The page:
Every Friday morning, I go into work a little later and I walk my daughter to daycare. We stop at the same coffee shop every week. She gets a three dollar banana, I get a triple espresso, and we take our time carving our way through the midtown-commuter-hive to her daycare.

Midtown Manhattan is crazy during business hours. It's crowded. It's loud. It's hot. It's chaotic. Everyone's in a hurry trying to get to where they need to be as quickly as possible. This is good because it keeps everything moving, but then there are times where something goes wrong and the rhythm is disrupted by a police car, an ambulance, or a fire truck. 

Everyone obliges and gets out of the way... once they notice the emergency vehicle needing to get through the traffic. The downside is that the sirens on the emergency vehicles have to be even louder than the noise of the city in order to be heard.

This morning, as my daughter and I were walking out of the coffee shop onto Madison Avenue, a fire truck barreled around the corner and turned on its siren. Elise screamed, dropped her three dollar banana, covered her ears, and started writhing in pain.  The siren was so loud that even my own adult-ears felt the sting. It was like knives were being shoved into my skull on either side! I dropped my espresso and put my hands over my daughter's ears until the fire truck passed.

I'll be honest. I was very angry. I considered tweeting at the mayor about the disregard of the fire department for the city's taxpayers, putting my child's wellbeing at risk. I thought about finding the firehouse where the truck was housed and telling the chief just exactly what I thought of his team and their disdain for my daughter's health and future.

The siren was so loud! Inappropriately loud!

It didn't need to be that loud... at least not for me.

Here's the thing. Fire trucks flip on their sirens for a very serious reason. Someone, somewhere else in midtown was in a crisis- likely even in mortal danger.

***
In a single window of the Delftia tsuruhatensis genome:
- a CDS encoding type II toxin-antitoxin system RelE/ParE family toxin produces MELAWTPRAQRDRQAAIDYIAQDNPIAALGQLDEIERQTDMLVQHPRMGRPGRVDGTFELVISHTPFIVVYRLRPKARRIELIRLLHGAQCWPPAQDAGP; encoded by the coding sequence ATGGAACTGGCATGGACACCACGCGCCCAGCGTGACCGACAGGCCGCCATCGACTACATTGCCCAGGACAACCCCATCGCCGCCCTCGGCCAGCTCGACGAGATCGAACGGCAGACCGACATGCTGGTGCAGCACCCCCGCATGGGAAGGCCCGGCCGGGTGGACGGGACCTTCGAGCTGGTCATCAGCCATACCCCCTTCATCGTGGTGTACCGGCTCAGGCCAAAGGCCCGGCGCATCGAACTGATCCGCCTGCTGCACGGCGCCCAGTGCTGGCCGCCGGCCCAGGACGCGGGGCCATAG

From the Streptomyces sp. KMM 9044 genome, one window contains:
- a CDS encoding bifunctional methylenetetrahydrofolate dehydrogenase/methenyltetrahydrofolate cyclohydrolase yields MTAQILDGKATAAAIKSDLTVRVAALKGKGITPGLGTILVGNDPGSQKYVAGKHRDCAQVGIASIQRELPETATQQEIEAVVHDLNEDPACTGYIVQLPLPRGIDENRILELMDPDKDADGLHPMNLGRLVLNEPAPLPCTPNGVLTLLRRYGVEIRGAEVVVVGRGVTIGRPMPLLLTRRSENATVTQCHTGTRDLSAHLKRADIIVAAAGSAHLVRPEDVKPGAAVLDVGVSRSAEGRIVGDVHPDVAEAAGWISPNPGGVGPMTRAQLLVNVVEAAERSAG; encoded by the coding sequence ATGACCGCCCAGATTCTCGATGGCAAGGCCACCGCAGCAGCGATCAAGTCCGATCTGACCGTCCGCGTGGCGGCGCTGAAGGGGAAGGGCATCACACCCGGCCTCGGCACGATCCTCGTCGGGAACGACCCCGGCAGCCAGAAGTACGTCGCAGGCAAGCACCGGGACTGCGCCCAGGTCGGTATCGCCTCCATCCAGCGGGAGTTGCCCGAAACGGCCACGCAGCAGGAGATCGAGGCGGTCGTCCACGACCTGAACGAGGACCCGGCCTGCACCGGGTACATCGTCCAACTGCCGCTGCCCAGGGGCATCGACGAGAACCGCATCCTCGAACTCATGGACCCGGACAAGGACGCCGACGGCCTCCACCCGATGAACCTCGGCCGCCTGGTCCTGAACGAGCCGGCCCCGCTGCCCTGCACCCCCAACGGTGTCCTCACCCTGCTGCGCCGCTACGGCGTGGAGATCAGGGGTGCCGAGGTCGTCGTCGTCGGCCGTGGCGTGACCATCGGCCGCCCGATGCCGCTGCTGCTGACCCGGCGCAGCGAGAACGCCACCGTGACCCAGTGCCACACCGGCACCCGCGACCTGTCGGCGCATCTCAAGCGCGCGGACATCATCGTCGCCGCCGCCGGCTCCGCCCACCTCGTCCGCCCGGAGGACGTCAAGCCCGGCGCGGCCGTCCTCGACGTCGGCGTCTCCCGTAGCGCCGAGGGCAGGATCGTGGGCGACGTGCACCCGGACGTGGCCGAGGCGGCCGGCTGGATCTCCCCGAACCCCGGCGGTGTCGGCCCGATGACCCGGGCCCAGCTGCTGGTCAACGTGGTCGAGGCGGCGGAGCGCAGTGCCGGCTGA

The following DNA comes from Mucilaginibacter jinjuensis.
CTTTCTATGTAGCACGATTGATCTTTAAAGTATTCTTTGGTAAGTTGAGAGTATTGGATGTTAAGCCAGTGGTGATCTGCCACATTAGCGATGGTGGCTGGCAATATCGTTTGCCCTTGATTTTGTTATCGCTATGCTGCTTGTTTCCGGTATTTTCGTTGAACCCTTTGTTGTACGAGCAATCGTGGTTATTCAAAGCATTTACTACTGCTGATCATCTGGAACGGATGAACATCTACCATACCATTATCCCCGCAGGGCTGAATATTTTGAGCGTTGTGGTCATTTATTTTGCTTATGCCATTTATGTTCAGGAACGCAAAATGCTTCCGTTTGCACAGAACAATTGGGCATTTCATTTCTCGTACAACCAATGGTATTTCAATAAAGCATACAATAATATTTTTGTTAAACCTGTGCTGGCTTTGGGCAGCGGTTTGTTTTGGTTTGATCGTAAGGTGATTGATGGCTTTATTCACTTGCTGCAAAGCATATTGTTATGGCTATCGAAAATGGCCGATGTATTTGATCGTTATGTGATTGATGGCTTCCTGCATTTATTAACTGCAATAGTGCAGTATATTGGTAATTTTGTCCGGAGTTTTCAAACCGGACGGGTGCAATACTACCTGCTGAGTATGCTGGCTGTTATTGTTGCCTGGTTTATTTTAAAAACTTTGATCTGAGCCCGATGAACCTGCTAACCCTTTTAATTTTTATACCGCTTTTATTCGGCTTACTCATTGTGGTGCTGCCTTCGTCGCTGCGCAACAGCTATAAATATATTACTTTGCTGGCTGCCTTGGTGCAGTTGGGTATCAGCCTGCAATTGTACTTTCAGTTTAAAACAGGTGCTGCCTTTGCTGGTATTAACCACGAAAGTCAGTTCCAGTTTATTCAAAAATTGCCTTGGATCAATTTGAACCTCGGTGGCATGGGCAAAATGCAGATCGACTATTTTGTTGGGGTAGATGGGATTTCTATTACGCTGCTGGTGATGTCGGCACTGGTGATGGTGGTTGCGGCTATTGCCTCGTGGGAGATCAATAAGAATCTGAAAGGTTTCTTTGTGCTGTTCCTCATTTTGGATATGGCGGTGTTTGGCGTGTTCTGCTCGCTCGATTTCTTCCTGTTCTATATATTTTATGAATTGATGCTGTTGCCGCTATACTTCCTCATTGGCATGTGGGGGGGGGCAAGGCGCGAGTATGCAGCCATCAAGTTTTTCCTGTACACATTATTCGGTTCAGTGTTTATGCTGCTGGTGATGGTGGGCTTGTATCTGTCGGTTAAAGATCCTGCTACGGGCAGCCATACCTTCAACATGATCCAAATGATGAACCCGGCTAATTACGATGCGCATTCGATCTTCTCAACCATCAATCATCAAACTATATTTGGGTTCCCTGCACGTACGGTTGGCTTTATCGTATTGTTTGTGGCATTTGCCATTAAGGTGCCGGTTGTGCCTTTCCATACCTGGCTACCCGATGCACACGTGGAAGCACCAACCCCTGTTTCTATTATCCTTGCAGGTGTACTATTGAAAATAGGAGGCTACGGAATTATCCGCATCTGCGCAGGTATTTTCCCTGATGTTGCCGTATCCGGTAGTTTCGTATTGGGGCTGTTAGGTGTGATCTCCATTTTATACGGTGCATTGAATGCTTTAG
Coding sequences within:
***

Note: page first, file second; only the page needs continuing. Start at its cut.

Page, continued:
On the other hand, my daughter was standing on the street screaming in pain from the volume of the siren. 



Q: Is it true that the siren was harmful to my daughter? 

A: Yes.



Q: Is it true  that the siren had to be as loud as it was so that people inside of their cars could hear it in order to get out of the way so the fire truck could reach its destination and save lives?

A: Yes.



Q: If my toddler's hearing is permanently damaged from the siren (and the many others that she witnesses in midtown on a weekly basis) is the volume justifiable because it resulted in the saving of another life?

A1 : For me, no. Of course not! It's my kid! My kid comes first. 

A2: For the person that the fire truck saved? Yes, of course. They are someone else's kid or loved one. Their loved one comes first.


Is there such a thing as absolute truth? Is truth relative?

Context, friends is everything. 

We don't like to talk about context because it forces us to have to deal with the glaring reality that we can't evaluate, judge, or classify people in herds as easily as we think we can.

Why? Because people are individuals.

It's entirely possible that what is right for one is wrong for another depending on their context.

Does that make truth relative?

No. It makes it something "other."  It makes it less rigid. It makes it more like a living thing- something organic- something courageously adaptable- and less like a list chiseled into stone that's never open for discussion, debate, or questions.

Truth is alive. God is alive. The word of God is alive.

It is not absolute.

It's not relative either.

It's something far above and beyond that kind of logic. It is a living truth that meets us right where we are. It challenges each of us, in our own life context, to get busy working on ourselves and to allow others that same process-oriented-grace to develop and grow in their own walk with God.

Does that terrify you? 

It should.

Does that bring you comfort?

It should also do that.